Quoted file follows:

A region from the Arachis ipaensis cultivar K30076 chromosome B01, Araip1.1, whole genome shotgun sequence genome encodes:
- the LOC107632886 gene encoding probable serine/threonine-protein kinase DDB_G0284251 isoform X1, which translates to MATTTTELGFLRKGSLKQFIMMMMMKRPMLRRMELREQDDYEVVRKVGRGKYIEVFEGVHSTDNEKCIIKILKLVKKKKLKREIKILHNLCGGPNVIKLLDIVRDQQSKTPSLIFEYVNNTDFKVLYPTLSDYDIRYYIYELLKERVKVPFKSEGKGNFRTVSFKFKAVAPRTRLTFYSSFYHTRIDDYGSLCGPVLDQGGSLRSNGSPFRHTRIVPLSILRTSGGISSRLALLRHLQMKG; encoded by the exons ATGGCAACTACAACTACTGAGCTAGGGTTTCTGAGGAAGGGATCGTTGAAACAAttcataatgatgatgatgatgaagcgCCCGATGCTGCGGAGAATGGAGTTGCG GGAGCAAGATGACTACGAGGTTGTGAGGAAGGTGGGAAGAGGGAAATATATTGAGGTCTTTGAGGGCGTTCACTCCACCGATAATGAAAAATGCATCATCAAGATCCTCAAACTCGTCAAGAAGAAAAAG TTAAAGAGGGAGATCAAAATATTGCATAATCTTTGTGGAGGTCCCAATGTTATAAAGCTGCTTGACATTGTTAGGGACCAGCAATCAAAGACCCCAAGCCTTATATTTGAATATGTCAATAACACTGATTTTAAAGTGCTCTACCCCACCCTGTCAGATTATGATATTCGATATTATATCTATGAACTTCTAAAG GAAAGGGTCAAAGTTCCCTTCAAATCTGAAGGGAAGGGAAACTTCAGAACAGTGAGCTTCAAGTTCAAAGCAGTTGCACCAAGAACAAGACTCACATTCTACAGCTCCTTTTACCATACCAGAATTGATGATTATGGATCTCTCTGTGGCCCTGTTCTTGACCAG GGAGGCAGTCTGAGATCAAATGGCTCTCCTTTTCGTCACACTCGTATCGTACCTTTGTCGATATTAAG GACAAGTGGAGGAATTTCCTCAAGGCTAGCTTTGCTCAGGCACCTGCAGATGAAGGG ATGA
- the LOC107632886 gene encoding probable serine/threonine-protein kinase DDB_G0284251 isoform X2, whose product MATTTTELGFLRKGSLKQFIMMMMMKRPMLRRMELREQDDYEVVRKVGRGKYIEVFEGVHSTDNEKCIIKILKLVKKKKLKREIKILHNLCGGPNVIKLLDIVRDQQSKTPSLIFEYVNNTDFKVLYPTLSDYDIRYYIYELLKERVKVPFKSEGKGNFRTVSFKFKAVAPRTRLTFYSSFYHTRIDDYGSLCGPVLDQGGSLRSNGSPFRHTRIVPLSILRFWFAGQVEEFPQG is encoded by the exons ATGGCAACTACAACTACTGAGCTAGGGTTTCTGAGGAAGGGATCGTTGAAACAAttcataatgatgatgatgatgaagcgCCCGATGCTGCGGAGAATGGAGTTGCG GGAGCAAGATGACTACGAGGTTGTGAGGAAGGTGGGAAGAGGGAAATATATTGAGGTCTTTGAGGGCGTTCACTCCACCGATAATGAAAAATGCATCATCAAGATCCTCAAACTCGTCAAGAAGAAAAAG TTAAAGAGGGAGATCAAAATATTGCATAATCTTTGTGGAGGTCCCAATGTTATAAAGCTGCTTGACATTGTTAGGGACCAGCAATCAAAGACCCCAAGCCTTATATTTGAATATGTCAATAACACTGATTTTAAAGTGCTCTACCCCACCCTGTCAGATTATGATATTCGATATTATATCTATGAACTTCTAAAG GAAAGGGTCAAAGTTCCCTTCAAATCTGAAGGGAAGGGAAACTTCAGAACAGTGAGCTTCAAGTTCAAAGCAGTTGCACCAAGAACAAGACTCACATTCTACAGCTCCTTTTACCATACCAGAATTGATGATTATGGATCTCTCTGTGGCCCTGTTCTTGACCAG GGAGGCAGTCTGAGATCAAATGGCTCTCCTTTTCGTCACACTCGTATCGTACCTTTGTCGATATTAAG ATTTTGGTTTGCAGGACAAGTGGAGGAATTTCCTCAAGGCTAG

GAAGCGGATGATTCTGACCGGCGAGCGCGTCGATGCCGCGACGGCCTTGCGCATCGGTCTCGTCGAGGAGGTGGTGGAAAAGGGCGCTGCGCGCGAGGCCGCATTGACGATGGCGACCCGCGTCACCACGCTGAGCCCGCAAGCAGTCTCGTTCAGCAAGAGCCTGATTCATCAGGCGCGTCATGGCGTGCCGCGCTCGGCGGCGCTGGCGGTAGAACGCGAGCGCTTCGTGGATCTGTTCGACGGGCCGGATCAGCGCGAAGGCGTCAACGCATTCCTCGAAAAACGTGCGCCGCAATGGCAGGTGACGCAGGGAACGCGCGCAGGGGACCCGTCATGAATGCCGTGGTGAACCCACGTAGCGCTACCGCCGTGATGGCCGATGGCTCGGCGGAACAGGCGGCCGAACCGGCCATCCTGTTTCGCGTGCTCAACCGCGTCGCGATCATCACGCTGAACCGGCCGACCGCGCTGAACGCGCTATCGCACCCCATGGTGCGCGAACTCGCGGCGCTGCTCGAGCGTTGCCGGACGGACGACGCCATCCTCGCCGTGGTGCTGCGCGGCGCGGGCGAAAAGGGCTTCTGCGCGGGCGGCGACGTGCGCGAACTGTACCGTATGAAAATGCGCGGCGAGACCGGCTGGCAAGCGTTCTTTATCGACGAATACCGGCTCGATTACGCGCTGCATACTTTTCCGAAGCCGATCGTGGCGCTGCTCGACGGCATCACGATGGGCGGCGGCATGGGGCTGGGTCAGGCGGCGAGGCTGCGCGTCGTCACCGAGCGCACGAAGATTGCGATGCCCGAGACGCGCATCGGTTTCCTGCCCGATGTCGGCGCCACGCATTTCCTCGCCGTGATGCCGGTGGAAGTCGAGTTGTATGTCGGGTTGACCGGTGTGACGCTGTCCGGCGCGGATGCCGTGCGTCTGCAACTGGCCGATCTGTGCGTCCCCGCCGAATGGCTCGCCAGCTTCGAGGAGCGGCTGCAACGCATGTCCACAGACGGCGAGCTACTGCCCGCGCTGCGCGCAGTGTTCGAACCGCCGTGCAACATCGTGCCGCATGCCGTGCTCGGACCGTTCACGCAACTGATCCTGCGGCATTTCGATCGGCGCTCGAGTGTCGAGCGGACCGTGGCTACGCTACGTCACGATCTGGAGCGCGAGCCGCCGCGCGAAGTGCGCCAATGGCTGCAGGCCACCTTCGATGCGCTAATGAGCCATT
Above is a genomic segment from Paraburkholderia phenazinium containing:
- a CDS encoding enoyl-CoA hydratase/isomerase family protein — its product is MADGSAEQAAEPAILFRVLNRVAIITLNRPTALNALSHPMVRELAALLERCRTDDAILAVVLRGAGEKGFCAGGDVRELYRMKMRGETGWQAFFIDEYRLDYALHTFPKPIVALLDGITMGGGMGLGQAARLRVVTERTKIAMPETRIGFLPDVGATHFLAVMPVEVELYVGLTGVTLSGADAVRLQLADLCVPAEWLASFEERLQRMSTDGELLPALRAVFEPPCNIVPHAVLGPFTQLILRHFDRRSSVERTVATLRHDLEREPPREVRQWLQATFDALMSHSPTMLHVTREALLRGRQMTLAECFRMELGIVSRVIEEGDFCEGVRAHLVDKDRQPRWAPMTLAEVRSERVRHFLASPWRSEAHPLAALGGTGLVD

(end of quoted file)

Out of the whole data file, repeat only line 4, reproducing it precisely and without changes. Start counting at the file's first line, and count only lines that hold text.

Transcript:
GAAGCGGATGATTCTGACCGGCGAGCGCGTCGATGCCGCGACGGCCTTGCGCATCGGTCTCGTCGAGGAGGTGGTGGAAAAGGGCGCTGCGCGCGAGGCCGCATTGACGATGGCGACCCGCGTCACCACGCTGAGCCCGCAAGCAGTCTCGTTCAGCAAGAGCCTGATTCATCAGGCGCGTCATGGCGTGCCGCGCTCGGCGGCGCTGGCGGTAGAACGCGAGCGCTTCGTGGATCTGTTCGACGGGCCGGATCAGCGCGAAGGCGTCAACGCATTCCTCGAAAAACGTGCGCCGCAATGGCAGGTGACGCAGGGAACGCGCGCAGGGGACCCGTCATGAATGCCGTGGTGAACCCACGTAGCGCTACCGCCGTGATGGCCGATGGCTCGGCGGAACAGGCGGCCGAACCGGCCATCCTGTTTCGCGTGCTCAACCGCGTCGCGATCATCACGCTGAACCGGCCGACCGCGCTGAACGCGCTATCGCACCCCATGGTGCGCGAACTCGCGGCGCTGCTCGAGCGTTGCCGGACGGACGACGCCATCCTCGCCGTGGTGCTGCGCGGCGCGGGCGAAAAGGGCTTCTGCGCGGGCGGCGACGTGCGCGAACTGTACCGTATGAAAATGCGCGGCGAGACCGGCTGGCAAGCGTTCTTTATCGACGAATACCGGCTCGATTACGCGCTGCATACTTTTCCGAAGCCGATCGTGGCGCTGCTCGACGGCATCACGATGGGCGGCGGCATGGGGCTGGGTCAGGCGGCGAGGCTGCGCGTCGTCACCGAGCGCACGAAGATTGCGATGCCCGAGACGCGCATCGGTTTCCTGCCCGATGTCGGCGCCACGCATTTCCTCGCCGTGATGCCGGTGGAAGTCGAGTTGTATGTCGGGTTGACCGGTGTGACGCTGTCCGGCGCGGATGCCGTGCGTCTGCAACTGGCCGATCTGTGCGTCCCCGCCGAATGGCTCGCCAGCTTCGAGGAGCGGCTGCAACGCATGTCCACAGACGGCGAGCTACTGCCCGCGCTGCGCGCAGTGTTCGAACCGCCGTGCAACATCGTGCCGCATGCCGTGCTCGGACCGTTCACGCAACTGATCCTGCGGCATTTCGATCGGCGCTCGAGTGTCGAGCGGACCGTGGCTACGCTACGTCACGATCTGGAGCGCGAGCCGCCGCGCGAAGTGCGCCAATGGCTGCAGGCCACCTTCGATGCGCTAATGAGCCATT